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Travelogue - 02-19-05                                                                                                                               Links to all Travelogue pages


Thailand, page 2

I'm staying in a bamboo bungalow on the banks of the Maesai River at the northernmost tip of Thailand, looking across at Myanmar (Burma) on the opposite bank. The river is a small one and Burma is literally a stoneís throw away.



I just came up here yesterday by bus from Chiang Rai, a small city an hourís drive south, where I spent a few days hanging out and getting to know the town. One character I met turned out to be the madam of a Chiang Rai massage-parlor-slash-happy-house. In fact, the name of her establishment IS ďHappy House.Ē She volunteered to chauffer me around for a few days and I thought it would have been an interesting way to visit the hill villages around the infamous Golden Triangle. But it turned out what she really wanted to do was hook me up with one of her girls for the duration, none of whom interested me enough to want to spend any time with them.

First photo is Ahm, the madam. Then the girls of Happy House, not a fox among them. (There were much prettier girls at several massage parlors a block away.) Finally, one of the girls giving a traditional Thai massage. I don't know who the guy is. Ahm gave me these photos.

Now that Iím settled into this bungalow on the outskirts of Mae Sai, I think Iíll just hang out here for a few days. A friend asked me the other day whether I ever get tired of traveling. I've been on the road pretty much full time since mid-March last year and, truth be known, I do occasionally get tired of constantly moving around. That's why I just stop someplace every so often and don't do much or go anywhere for days or even weeks at a time. Usually, by the time I get going again the open road is a refreshing change from the sitting still.

As I travel, Iím forever on the lookout for a home base, a place that says to me, "This is it. You're home. Set a spell. Here's a house with a view that you can afford to buy, and a community of people you can relate to." When that happens I'll establish a homeport from which I can make excursions that actually have a beginning and an end, but since I don't have any idea yet where that place might be I keep poking around. For a while I thought it might be Thailand, but now that I'm back here I think not. Itís a wonderful place to visit, but itís not home to me.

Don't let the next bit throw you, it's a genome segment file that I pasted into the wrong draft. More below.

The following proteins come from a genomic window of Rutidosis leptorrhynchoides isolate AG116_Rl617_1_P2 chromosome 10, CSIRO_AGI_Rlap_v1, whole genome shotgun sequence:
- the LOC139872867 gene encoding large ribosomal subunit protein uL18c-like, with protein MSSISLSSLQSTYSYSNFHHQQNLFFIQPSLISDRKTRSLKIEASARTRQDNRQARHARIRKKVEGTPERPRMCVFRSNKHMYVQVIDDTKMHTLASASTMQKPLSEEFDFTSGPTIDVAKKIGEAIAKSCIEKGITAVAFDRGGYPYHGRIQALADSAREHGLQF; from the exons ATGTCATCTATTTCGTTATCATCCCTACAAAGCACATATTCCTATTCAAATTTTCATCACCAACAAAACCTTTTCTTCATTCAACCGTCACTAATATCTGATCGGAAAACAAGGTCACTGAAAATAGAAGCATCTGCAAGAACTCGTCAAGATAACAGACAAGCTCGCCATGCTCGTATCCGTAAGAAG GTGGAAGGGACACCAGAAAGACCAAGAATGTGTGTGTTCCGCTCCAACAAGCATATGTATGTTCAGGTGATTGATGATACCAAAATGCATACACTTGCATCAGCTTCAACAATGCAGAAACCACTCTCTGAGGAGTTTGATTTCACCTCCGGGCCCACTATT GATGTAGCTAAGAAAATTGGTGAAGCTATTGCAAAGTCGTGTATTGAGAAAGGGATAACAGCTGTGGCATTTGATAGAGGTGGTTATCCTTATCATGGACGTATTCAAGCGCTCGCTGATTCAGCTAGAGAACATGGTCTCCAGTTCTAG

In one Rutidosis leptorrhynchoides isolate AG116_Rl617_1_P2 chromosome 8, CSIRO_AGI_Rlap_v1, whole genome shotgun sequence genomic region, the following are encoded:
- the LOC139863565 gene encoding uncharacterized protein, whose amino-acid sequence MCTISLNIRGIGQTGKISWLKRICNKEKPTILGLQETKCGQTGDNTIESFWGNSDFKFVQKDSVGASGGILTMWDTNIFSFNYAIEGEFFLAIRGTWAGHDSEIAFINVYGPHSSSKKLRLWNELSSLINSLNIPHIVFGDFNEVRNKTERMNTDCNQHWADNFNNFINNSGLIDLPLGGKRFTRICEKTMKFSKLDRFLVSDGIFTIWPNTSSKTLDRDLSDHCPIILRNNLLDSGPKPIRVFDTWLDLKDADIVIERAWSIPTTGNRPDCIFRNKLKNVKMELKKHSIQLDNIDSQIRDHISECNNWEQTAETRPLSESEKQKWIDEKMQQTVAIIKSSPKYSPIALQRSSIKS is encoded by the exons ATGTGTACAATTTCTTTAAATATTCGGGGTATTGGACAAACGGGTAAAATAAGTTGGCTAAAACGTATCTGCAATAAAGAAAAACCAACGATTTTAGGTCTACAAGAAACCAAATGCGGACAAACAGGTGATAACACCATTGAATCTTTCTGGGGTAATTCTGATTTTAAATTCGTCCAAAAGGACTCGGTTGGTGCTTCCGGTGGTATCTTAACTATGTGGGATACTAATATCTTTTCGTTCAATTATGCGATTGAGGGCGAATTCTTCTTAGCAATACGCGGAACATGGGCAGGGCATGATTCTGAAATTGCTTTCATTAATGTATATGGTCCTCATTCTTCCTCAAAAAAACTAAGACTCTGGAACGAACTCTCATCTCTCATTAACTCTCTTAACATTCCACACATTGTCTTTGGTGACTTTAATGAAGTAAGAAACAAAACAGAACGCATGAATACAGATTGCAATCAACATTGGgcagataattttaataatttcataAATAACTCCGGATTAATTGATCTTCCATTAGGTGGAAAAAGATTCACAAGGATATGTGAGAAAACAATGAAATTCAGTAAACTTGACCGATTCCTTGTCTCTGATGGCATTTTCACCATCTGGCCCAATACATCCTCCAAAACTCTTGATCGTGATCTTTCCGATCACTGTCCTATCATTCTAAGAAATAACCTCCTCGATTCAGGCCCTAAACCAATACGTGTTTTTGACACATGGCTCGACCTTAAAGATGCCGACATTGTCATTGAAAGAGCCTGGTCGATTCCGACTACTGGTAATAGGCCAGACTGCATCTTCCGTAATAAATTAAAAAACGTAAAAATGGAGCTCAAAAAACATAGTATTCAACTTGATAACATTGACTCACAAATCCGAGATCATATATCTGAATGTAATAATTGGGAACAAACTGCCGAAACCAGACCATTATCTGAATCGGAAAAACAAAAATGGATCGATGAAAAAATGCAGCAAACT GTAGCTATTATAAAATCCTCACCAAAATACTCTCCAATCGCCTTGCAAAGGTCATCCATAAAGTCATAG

In any case, itís good to be up here in the far northern hills of Thailand. The air is at least a little less smoggy than down in the central plains and much less than in the cities, and the temperatures up here are much more comfortable. Last night I actually needed a couple of blankets in the wee hours, it got so cool! The days are sunny and warm, but not oppressive like they were down south. 

Thailand is nearing the end of its dry season. The plains are parched and even the rain forests appear dusty and thirsty. Many of the streambeds and waterfalls are dry. Of course, that'll all change when the monsoon arrives in April, but I wonít be here to see it.  

As I mentioned before, I feel inclined to fly to Bali the first week in March and spend a month poking around there. Itís a place Iíve always wanted to visit and, since the airfare is only about $275 round trip from Bangkok, now seems like the time to do it. I made flight reservations a couple of days ago. 

Bali was 3,000 km from the December 26 tsunami-quake epicenter and was unaffected by that event. However, they had some earthquakes there a couple of weeks ago. It seems that whole area gets shaken up regularly. Always has. I guess no place is 100% safe. Hell, some days I thought I might die of air pollution poisoning back in Bangkok. 

After Bali Iíll be facing the long series of return flights back to the States (Bali-Bangkok-Singapore-Auckland-Tahiti-LA-NY. I'm going to be mush by the time I land in New York!)

Iíve heard Bali is even less expensive than Thailand. The way I like to live and travel, I find Thailand is costing me about $1,000 a month to do everything here I want to do. It's possible to stay in 4-star hotels and spend much more than I do, or to do an extreme-budget trip and spend less than half of what I spend. I've seen rooms offered for as little as a dollar a night, but they're pretty shabby affairs. If you were to rent a place by the month it would cost very little, indeed, but I keep moving around and so I rent rooms or bungalows by the night. My average room is clean, secure and civilized, with en suite shower, AC and often a TV and costs around 500 Baht, or US$13 a night. (The riverside bungalow Iím in right now costs just 350 Baht, or about $9 a night. It doesnít have AC, but up here in the hills you donít need it.) Figure another $5 or $6 daily for food and beers, plus $3 to $5 for a massage. Round it off to $30 a day including miscellaneous expenses, like transportation, etc. (Buses and trains are very cheap, as is flying in Thailand.) You can see how traveling here costs $1,000 a month when done comfortably but not extravagantly. If you were to actually buy a house and live here, you could do so very nicely for a fraction of that, but as I said, for me Thailand, as much as I like it, doesn't feel like home.

Next Entry: 02/21/05


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